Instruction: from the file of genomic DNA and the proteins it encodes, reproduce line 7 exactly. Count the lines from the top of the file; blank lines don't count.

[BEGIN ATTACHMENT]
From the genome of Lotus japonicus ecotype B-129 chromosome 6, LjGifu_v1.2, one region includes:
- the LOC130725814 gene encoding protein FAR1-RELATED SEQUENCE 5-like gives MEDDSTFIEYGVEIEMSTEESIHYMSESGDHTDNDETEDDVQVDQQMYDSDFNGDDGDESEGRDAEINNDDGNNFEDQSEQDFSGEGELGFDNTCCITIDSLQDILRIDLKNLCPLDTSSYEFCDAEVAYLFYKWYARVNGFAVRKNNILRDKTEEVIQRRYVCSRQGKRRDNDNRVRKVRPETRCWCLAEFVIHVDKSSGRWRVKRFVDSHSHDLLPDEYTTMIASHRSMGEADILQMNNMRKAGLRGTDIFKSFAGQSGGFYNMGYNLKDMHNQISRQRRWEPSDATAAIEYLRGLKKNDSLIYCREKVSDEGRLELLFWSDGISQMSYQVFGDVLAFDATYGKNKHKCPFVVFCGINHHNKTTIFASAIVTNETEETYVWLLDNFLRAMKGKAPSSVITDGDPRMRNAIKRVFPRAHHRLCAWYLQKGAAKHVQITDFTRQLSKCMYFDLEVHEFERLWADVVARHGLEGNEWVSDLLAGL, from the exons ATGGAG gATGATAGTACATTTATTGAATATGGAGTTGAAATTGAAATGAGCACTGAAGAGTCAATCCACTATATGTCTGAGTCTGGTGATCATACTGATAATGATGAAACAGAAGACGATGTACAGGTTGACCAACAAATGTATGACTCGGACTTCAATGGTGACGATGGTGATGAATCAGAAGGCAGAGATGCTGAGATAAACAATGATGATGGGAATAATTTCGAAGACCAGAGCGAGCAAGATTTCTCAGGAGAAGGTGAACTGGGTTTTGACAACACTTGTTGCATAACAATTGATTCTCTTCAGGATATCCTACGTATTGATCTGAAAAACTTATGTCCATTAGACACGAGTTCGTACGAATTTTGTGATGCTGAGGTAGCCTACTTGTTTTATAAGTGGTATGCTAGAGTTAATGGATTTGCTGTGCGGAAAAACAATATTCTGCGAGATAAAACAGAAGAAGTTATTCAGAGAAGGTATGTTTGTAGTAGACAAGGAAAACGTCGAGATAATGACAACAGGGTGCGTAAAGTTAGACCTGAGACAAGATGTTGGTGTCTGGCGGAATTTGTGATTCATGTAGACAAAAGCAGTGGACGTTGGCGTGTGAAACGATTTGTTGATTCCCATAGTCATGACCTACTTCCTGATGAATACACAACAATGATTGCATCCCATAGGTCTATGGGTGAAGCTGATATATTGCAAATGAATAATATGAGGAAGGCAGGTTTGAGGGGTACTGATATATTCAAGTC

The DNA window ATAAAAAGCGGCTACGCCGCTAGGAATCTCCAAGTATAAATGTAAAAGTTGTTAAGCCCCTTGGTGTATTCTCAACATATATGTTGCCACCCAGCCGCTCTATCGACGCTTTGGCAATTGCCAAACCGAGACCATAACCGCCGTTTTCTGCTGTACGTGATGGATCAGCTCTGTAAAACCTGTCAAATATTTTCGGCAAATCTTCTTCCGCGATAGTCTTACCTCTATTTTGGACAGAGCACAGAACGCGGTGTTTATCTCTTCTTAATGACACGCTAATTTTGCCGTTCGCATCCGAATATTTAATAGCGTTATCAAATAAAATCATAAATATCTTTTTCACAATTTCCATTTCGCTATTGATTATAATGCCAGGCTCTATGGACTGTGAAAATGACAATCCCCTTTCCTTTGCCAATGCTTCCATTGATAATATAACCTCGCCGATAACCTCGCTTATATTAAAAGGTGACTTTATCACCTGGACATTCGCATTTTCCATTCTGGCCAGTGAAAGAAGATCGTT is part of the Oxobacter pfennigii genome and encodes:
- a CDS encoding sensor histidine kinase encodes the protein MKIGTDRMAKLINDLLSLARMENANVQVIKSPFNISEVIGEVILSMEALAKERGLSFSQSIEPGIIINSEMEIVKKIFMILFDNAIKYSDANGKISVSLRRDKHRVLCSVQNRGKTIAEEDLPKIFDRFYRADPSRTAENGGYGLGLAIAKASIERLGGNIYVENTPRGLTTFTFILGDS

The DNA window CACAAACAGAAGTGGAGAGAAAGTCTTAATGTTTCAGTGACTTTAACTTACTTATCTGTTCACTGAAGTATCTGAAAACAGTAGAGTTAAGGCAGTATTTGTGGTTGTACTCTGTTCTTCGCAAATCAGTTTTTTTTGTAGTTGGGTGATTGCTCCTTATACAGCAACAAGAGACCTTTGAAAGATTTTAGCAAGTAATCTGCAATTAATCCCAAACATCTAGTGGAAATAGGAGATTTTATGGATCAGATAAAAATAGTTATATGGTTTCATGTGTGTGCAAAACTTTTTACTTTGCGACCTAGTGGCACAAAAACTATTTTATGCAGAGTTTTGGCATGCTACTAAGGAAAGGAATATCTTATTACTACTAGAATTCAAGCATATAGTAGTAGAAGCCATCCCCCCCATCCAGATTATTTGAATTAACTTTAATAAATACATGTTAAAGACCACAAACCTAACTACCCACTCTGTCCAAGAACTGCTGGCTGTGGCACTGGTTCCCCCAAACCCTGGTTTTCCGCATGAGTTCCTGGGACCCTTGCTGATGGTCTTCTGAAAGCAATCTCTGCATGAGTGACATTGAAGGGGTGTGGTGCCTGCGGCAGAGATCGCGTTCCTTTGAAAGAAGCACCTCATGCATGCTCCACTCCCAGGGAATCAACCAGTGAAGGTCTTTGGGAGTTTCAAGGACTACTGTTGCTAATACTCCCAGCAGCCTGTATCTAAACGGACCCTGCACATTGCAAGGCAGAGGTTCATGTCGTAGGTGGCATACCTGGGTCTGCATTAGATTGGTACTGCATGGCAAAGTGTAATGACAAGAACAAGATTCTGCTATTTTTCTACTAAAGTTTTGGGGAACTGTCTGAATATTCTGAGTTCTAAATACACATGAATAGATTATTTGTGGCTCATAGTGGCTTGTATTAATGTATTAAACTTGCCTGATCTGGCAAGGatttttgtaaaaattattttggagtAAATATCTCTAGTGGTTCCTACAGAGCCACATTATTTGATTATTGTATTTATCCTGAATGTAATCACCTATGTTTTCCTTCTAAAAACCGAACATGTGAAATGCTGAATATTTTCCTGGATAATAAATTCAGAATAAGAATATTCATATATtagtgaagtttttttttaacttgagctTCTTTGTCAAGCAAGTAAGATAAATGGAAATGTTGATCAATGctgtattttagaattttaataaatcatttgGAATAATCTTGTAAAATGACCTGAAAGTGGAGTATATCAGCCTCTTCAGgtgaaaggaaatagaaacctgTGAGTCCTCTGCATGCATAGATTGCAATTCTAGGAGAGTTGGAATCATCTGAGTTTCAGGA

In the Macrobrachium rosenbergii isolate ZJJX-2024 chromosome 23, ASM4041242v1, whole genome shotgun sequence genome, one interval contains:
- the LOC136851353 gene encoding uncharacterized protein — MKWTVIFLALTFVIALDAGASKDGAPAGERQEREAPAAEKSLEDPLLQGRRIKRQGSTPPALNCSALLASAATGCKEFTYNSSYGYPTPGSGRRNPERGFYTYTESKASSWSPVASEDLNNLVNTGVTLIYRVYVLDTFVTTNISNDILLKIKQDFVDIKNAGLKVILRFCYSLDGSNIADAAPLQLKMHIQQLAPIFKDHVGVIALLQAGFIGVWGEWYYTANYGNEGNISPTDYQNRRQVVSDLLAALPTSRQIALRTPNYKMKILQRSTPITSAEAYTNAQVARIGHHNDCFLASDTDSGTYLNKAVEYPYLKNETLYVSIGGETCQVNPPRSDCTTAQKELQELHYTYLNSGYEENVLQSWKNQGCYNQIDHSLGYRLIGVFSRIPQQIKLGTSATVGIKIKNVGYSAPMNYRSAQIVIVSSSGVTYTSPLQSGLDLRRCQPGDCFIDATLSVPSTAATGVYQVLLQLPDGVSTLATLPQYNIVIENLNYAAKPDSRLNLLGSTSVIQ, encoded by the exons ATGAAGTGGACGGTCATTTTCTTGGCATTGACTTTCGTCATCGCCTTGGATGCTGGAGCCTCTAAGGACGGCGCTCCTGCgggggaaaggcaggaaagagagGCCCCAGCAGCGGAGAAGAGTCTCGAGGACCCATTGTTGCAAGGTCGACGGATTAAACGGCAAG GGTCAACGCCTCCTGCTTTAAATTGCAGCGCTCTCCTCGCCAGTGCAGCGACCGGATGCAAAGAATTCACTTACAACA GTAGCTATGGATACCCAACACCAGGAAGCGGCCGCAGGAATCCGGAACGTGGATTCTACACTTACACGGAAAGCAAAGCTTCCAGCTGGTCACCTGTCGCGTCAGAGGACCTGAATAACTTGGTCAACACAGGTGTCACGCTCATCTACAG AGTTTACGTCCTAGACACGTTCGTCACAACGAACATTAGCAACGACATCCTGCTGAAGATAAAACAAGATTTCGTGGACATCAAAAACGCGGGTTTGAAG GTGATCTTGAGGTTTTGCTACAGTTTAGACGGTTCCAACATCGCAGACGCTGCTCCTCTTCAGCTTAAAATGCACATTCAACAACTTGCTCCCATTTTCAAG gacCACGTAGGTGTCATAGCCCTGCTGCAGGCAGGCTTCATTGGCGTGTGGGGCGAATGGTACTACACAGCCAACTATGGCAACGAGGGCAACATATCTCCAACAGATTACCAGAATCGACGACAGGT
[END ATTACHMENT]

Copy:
- the LOC136851353 gene encoding uncharacterized protein — MKWTVIFLALTFVIALDAGASKDGAPAGERQEREAPAAEKSLEDPLLQGRRIKRQGSTPPALNCSALLASAATGCKEFTYNSSYGYPTPGSGRRNPERGFYTYTESKASSWSPVASEDLNNLVNTGVTLIYRVYVLDTFVTTNISNDILLKIKQDFVDIKNAGLKVILRFCYSLDGSNIADAAPLQLKMHIQQLAPIFKDHVGVIALLQAGFIGVWGEWYYTANYGNEGNISPTDYQNRRQVVSDLLAALPTSRQIALRTPNYKMKILQRSTPITSAEAYTNAQVARIGHHNDCFLASDTDSGTYLNKAVEYPYLKNETLYVSIGGETCQVNPPRSDCTTAQKELQELHYTYLNSGYEENVLQSWKNQGCYNQIDHSLGYRLIGVFSRIPQQIKLGTSATVGIKIKNVGYSAPMNYRSAQIVIVSSSGVTYTSPLQSGLDLRRCQPGDCFIDATLSVPSTAATGVYQVLLQLPDGVSTLATLPQYNIVIENLNYAAKPDSRLNLLGSTSVIQ, encoded by the exons ATGAAGTGGACGGTCATTTTCTTGGCATTGACTTTCGTCATCGCCTTGGATGCTGGAGCCTCTAAGGACGGCGCTCCTGCgggggaaaggcaggaaagagagGCCCCAGCAGCGGAGAAGAGTCTCGAGGACCCATTGTTGCAAGGTCGACGGATTAAACGGCAAG GGTCAACGCCTCCTGCTTTAAATTGCAGCGCTCTCCTCGCCAGTGCAGCGACCGGATGCAAAGAATTCACTTACAACA GTAGCTATGGATACCCAACACCAGGAAGCGGCCGCAGGAATCCGGAACGTGGATTCTACACTTACACGGAAAGCAAAGCTTCCAGCTGGTCACCTGTCGCGTCAGAGGACCTGAATAACTTGGTCAACACAGGTGTCACGCTCATCTACAG AGTTTACGTCCTAGACACGTTCGTCACAACGAACATTAGCAACGACATCCTGCTGAAGATAAAACAAGATTTCGTGGACATCAAAAACGCGGGTTTGAAG GTGATCTTGAGGTTTTGCTACAGTTTAGACGGTTCCAACATCGCAGACGCTGCTCCTCTTCAGCTTAAAATGCACATTCAACAACTTGCTCCCATTTTCAAG gacCACGTAGGTGTCATAGCCCTGCTGCAGGCAGGCTTCATTGGCGTGTGGGGCGAATGGTACTACACAGCCAACTATGGCAACGAGGGCAACATATCTCCAACAGATTACCAGAATCGACGACAGGT